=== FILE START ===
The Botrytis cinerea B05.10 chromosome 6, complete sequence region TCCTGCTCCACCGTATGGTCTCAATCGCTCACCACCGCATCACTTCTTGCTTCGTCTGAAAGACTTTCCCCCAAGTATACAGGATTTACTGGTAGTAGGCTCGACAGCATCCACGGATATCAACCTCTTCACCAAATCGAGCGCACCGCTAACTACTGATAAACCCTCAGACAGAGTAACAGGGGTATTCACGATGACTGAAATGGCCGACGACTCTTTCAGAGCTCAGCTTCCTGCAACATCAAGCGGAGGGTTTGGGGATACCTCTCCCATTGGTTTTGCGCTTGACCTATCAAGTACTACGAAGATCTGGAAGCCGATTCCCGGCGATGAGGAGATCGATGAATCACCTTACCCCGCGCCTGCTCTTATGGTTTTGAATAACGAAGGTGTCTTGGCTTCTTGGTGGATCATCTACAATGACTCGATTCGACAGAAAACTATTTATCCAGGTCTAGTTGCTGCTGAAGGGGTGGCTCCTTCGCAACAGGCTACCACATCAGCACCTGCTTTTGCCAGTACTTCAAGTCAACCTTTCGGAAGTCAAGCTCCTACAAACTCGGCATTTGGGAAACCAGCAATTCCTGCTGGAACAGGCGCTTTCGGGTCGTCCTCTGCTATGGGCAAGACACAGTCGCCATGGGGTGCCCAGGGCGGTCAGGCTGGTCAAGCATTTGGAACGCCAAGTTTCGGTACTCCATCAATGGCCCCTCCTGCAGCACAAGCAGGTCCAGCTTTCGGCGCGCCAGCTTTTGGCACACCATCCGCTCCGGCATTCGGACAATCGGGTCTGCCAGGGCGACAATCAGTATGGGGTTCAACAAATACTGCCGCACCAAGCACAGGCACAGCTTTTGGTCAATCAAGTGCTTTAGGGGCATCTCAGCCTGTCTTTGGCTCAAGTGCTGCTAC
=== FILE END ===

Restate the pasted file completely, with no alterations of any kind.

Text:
The Botrytis cinerea B05.10 chromosome 6, complete sequence region TCCTGCTCCACCGTATGGTCTCAATCGCTCACCACCGCATCACTTCTTGCTTCGTCTGAAAGACTTTCCCCCAAGTATACAGGATTTACTGGTAGTAGGCTCGACAGCATCCACGGATATCAACCTCTTCACCAAATCGAGCGCACCGCTAACTACTGATAAACCCTCAGACAGAGTAACAGGGGTATTCACGATGACTGAAATGGCCGACGACTCTTTCAGAGCTCAGCTTCCTGCAACATCAAGCGGAGGGTTTGGGGATACCTCTCCCATTGGTTTTGCGCTTGACCTATCAAGTACTACGAAGATCTGGAAGCCGATTCCCGGCGATGAGGAGATCGATGAATCACCTTACCCCGCGCCTGCTCTTATGGTTTTGAATAACGAAGGTGTCTTGGCTTCTTGGTGGATCATCTACAATGACTCGATTCGACAGAAAACTATTTATCCAGGTCTAGTTGCTGCTGAAGGGGTGGCTCCTTCGCAACAGGCTACCACATCAGCACCTGCTTTTGCCAGTACTTCAAGTCAACCTTTCGGAAGTCAAGCTCCTACAAACTCGGCATTTGGGAAACCAGCAATTCCTGCTGGAACAGGCGCTTTCGGGTCGTCCTCTGCTATGGGCAAGACACAGTCGCCATGGGGTGCCCAGGGCGGTCAGGCTGGTCAAGCATTTGGAACGCCAAGTTTCGGTACTCCATCAATGGCCCCTCCTGCAGCACAAGCAGGTCCAGCTTTCGGCGCGCCAGCTTTTGGCACACCATCCGCTCCGGCATTCGGACAATCGGGTCTGCCAGGGCGACAATCAGTATGGGGTTCAACAAATACTGCCGCACCAAGCACAGGCACAGCTTTTGGTCAATCAAGTGCTTTAGGGGCATCTCAGCCTGTCTTTGGCTCAAGTGCTGCTAC